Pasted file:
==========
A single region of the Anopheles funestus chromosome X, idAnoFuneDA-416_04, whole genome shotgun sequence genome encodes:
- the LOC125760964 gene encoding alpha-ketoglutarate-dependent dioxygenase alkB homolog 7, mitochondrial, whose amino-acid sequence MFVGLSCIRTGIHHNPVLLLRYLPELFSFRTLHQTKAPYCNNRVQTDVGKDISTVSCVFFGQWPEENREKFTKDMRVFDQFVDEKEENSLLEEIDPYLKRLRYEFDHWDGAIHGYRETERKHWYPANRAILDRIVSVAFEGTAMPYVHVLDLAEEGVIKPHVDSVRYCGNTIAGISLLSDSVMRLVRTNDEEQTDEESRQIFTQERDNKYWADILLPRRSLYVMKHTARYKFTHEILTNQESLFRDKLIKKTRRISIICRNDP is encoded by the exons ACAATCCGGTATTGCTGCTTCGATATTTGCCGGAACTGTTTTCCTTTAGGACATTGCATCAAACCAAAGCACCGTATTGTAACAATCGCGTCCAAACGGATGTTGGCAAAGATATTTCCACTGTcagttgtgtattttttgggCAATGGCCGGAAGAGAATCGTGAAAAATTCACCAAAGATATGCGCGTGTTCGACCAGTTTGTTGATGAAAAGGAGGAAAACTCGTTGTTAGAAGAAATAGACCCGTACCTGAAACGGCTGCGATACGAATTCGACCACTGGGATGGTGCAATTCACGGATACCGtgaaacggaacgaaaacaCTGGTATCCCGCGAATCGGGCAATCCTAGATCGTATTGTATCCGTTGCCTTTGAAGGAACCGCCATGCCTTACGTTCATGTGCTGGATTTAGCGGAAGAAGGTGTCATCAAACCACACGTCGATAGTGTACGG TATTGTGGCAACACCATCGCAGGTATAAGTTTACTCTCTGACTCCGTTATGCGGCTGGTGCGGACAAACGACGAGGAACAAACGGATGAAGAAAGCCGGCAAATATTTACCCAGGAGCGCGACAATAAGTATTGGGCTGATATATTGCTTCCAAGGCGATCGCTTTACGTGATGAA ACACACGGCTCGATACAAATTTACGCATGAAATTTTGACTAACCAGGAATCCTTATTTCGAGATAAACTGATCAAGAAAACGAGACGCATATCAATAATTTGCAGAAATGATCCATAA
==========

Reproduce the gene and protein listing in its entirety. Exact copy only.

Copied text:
A single region of the Anopheles funestus chromosome X, idAnoFuneDA-416_04, whole genome shotgun sequence genome encodes:
- the LOC125760964 gene encoding alpha-ketoglutarate-dependent dioxygenase alkB homolog 7, mitochondrial, whose amino-acid sequence MFVGLSCIRTGIHHNPVLLLRYLPELFSFRTLHQTKAPYCNNRVQTDVGKDISTVSCVFFGQWPEENREKFTKDMRVFDQFVDEKEENSLLEEIDPYLKRLRYEFDHWDGAIHGYRETERKHWYPANRAILDRIVSVAFEGTAMPYVHVLDLAEEGVIKPHVDSVRYCGNTIAGISLLSDSVMRLVRTNDEEQTDEESRQIFTQERDNKYWADILLPRRSLYVMKHTARYKFTHEILTNQESLFRDKLIKKTRRISIICRNDP is encoded by the exons ACAATCCGGTATTGCTGCTTCGATATTTGCCGGAACTGTTTTCCTTTAGGACATTGCATCAAACCAAAGCACCGTATTGTAACAATCGCGTCCAAACGGATGTTGGCAAAGATATTTCCACTGTcagttgtgtattttttgggCAATGGCCGGAAGAGAATCGTGAAAAATTCACCAAAGATATGCGCGTGTTCGACCAGTTTGTTGATGAAAAGGAGGAAAACTCGTTGTTAGAAGAAATAGACCCGTACCTGAAACGGCTGCGATACGAATTCGACCACTGGGATGGTGCAATTCACGGATACCGtgaaacggaacgaaaacaCTGGTATCCCGCGAATCGGGCAATCCTAGATCGTATTGTATCCGTTGCCTTTGAAGGAACCGCCATGCCTTACGTTCATGTGCTGGATTTAGCGGAAGAAGGTGTCATCAAACCACACGTCGATAGTGTACGG TATTGTGGCAACACCATCGCAGGTATAAGTTTACTCTCTGACTCCGTTATGCGGCTGGTGCGGACAAACGACGAGGAACAAACGGATGAAGAAAGCCGGCAAATATTTACCCAGGAGCGCGACAATAAGTATTGGGCTGATATATTGCTTCCAAGGCGATCGCTTTACGTGATGAA ACACACGGCTCGATACAAATTTACGCATGAAATTTTGACTAACCAGGAATCCTTATTTCGAGATAAACTGATCAAGAAAACGAGACGCATATCAATAATTTGCAGAAATGATCCATAA